Gold News

Is the Fed Forcing Your Grandpa to Sell Pot?

Record low interest rates see retirees looking for other sources of income...

SO WHAT does marijuana have to do with Federal Reserve monetary policy? A lot, as it turns out. But it's not what you think, writes Eric Fry for the Daily Reckoning.

The connection has nothing to do with the idea that Fed chairman Ben Bernanke's wacky policies are the work of "somebody who must be smoking something." No, not that. In fact, we're pretty sure Ben isn't a pot smoker. We doubt he has ever inhaled anything more mind-bending than his Harvard education. And frankly, why would you bother with weed, when you've got access to Harvard's pharmaceutical-grade economic theories?

Sadly, the after-effects of sustained econ-theory abuse are usually irreversible. But that's a story for another day. Our story for today relates to the far-reaching and unintended consequences of a reckless monetary policy.

"By keeping interest rates artificially low," observes Marc Faber, editor of the Gloom, Boom & Doom Report, "[The Fed] has forced people to work longer, since they can no longer retire on the income from their savings. Between 1984 and 1999, the labor force participation rate for those aged 65 and older remained at about the same level, but has nearly doubled over the last ten years or so."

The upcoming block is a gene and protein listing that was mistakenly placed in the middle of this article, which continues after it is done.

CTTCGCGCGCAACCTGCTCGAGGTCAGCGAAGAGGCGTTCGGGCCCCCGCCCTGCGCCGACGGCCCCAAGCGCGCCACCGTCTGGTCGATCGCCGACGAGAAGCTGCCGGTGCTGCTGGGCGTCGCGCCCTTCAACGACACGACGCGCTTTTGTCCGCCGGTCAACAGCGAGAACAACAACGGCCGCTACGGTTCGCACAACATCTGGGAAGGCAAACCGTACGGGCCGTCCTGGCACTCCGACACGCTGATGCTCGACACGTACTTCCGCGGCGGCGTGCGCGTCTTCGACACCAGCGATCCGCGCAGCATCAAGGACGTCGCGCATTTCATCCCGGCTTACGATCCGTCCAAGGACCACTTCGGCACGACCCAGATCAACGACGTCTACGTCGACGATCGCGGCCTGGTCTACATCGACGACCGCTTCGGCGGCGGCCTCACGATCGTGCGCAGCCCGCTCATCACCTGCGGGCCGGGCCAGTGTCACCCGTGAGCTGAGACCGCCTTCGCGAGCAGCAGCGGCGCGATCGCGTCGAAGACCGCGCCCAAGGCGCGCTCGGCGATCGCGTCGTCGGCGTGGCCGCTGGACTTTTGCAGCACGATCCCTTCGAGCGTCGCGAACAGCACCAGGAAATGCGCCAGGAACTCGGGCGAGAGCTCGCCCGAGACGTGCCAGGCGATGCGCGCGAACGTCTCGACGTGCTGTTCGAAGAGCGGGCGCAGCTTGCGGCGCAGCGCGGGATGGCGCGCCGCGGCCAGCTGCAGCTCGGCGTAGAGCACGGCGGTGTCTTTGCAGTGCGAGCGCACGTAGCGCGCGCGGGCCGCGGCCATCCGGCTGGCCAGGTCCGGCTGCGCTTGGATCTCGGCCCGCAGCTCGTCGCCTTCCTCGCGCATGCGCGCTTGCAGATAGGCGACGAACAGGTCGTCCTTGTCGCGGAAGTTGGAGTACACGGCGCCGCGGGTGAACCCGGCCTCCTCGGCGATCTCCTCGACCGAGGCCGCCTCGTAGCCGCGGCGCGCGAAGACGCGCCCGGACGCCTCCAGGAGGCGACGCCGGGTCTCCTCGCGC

Meanwhile, the labor participation rate is plummeting for the youngest members of the workforce. Less than 35% of all 16- to 19-year olds are working today, compared to more than 50% one decade ago. So just maybe, Bernanke's super-low interest rates are doing more harm than good — both for the would-be retired old folks and the would-be-employed young folks.

"More older people are working because they have to in light of lousy-to-nonexistent returns on CDs and bonds," gripes. "If CDs were returning 5%, a lot more of them would be staying home."

So what's this fact got to do with marijuana? Well, it seems that a growing number of these retirement-impaired older folks are also moonlighting as marijuana dispensers. (We don't call them "dealers" here in California).

"At a time when many Americans are looking for any job they can get, medical marijuana is still proving to be a growing industry," CBS News reports.

According to the news report, eager job-seekers flocked to the West Coast Cannabis Expo in San Francisco last fall like hippies to the "Summer of Love." In fact, some of these job-seekers might be the same folks who danced in Golden Gate Park with flowers in their hair forty-two years ago.

"Most of the people coming to the classes," says Bob Calkin, CEO of CannaJobs, and of the Cannabis Career Institute, "are retired people or people from another line of work, or business that have either crashed, like the real-estate market or some other thing they're leaving and they want to try something new."

But Calkin is ready to lend a hand. Giving new meaning to the term "headhunter", Calkin is busy helping these retirees and housing-market refugees find employment in this exciting "growth industry."

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Eric J.Fry has been a specialist in international equities since the early 1980s. A professional portfolio manager for more than 10 years, he wrote the first comprehensive guide to American Depositary Receipts, International Investing with ADRs. Today he reports on Wall Street from California for the renowned Daily Reckoning email service.

See full archive of Eric Fry articles

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